The third stage of the deployment pipeline builds a Python Lambda function provided by AWS through the AWS SAR. It uses CodeBuild to run this action. When the CodeBuild action is called, it calls the ceoa-3-buildspec-lambda.yml which uses the SAM template shown below to build the Lambda function that is available in the AWS SAR for rotating secrets with a MySQL database. The SAM is an open-source framework for building serverless applications. It provides shorthand syntax to express functions, APIs, databases, and event source mappings. It is based on the CloudFormation language using the Fn::Transform intrinsic function.

You can find this SAM template at ceoa-3-rotation-3-lambda-sam.yml.

After it builds the Lambda function, in the fourth stage, it deploys it onto the AWS Lambda service using the CloudFormation deploy provider. There are two actions in this DeployLambda stage. The first action transforms the SAM template into CloudFormation. The second action launches the CloudFormation stack from the generated template. The CodePipeline actions to transform/build and deploy the function are shown in the CloudFormation template below.

To see the SAM template that provisions the Lambda function which rotates the Secret in Secrets Manager, go to ceoa-3-rotation-3-lambda-sam.yml.

Amazon RDS and AWS Secrets Manager

The last stage of the deployment pipeline provisions an RDS database and a secret in Secrets Manager.  This stage also attaches the secret to the RDS database instance. The CodePipeline pipeline calls out to the ceoa-3-rotation-4-rds.yml template to create these resources.

The snippet below shows the provisioning of the AWS::SecretsManager::Secret resource. This resource automatically generates a random secure string that will be used as the master MySQL password in the RDS database instance.

The snippet below shows the provisioning of the AWS::RDS::DBInstance resource. This resource creates a MySQL RDS database instance. It also attaches the secret from Secrets Manager to this database instance using the AWS::SecretsManager::SecretTargetAttachment resource.

To see the full working template that provisions an Amazon RDS Database, creates a random secret in Secrets Manager, establishes a rotation schedule, and attaches the secret to RDS, see ceoa-3-rotation-4-rds.yml.

Configure Cloud9 Environment to Connect to a MySQL database

Once the rds-secrets-rotation CloudFormation stack is CREATE_COMPLETE and CodePipeline has run through all of its stages, you will create a separate Cloud9 IDE environment that launches into the VPC that was provisioned from the CloudFormation stack from the pipeline. This way, you can securely access your MySQL database from Cloud9 within your VPC.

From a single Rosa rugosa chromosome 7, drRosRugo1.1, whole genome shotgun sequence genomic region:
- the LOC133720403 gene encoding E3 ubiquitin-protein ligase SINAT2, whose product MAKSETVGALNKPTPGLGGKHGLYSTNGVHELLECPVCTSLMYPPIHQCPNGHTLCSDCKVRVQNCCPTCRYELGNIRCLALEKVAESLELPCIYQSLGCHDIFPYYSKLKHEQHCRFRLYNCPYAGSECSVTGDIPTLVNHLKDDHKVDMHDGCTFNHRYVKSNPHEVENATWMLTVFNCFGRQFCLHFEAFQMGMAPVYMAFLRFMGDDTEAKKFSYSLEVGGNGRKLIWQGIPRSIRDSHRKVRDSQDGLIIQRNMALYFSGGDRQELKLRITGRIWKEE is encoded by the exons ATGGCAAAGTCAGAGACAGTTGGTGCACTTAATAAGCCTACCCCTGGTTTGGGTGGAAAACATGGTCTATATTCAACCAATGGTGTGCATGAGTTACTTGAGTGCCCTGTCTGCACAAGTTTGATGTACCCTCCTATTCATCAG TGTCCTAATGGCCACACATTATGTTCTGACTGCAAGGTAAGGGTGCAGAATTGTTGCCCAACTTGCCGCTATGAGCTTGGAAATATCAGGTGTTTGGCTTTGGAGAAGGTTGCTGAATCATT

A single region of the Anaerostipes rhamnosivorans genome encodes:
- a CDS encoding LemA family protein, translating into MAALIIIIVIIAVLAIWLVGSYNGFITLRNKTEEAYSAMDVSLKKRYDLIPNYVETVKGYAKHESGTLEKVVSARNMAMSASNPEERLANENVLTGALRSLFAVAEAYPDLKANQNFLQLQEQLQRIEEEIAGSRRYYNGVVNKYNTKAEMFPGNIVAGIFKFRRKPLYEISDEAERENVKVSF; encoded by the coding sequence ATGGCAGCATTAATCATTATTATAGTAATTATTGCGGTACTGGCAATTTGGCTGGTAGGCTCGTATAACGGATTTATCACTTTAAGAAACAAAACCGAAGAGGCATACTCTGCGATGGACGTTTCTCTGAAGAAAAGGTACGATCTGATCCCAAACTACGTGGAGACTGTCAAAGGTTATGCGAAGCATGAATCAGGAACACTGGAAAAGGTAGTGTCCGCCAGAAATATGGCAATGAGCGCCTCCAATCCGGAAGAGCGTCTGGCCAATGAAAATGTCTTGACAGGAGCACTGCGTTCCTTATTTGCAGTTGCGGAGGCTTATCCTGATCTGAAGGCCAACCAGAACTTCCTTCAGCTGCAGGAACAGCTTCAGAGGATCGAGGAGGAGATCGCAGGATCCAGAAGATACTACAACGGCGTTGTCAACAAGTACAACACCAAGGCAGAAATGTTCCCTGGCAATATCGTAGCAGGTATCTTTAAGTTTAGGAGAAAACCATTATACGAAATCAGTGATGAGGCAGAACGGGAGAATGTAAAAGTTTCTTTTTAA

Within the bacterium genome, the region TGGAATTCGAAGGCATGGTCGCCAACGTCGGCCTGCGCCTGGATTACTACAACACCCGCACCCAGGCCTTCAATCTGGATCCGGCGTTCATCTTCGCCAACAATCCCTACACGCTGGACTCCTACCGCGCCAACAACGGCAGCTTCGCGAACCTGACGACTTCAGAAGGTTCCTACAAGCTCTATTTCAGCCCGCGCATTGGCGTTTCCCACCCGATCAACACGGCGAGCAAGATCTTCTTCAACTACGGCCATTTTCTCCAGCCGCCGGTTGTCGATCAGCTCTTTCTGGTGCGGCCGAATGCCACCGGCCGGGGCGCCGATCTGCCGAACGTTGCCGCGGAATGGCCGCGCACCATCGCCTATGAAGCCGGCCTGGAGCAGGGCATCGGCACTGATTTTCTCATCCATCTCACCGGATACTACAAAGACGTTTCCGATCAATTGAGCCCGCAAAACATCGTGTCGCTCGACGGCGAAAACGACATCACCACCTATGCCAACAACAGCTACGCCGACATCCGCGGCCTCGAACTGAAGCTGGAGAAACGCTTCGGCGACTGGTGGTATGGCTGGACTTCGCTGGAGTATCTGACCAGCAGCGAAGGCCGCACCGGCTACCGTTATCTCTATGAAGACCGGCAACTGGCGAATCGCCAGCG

1. Create a new Cloud9 environment by going to the AWS Cloud9 console and clicking Create environment.
  2. Enter a Name and Description in the appropriate fields.
  3. Click Next step.
  4. Click Create a new instance for environment (EC2).
  5. Select t2.micro.
  6. Leave the Cost-saving setting at the After 30-minute (default) selected.
  7. Select Network settings (advanced).
  8. From the Network (VPC) dropdown in the Network settings (advanced) section, select the value that is equivalent to the MyVPC Output value of the rds-secrets-rotation-us-east-1-vpc CloudFormation stack that was launched from the pipeline stack.
  9. Click on the public subnet attached to the VPC from the Subnet dropdown. Obtain the public subnet id from the PublicSubnet1 Output value of the rds-secrets-rotation-us-east-1-vpc CloudFormation stack that was launched from the pipeline stack.
  10. Click Next step.
  11. Review best practices and click Create environment.
  12. Once your Cloud9 environment has been launched, open a new terminal in Cloud9.
  13. Run through the Install and Configure Python on Cloud9 instructions to install and configure Python on this newly launched IDE.
  14. Run the command below from your Cloud9 IDE to install the MySQL connector.
git clone
cd ~/environment/aws-encryption-workshop/lesson3-develop
python3 -m pip install mysql-connector --user

Connect to MySQL database

In this section, you will connect to the RDS database that was created as part of the deployment pipeline.

  1. Go to Secrets Manager Console.
  2. Select the link for the Secret you just created.
  3. Scroll down and click on the Retrieve secret value button.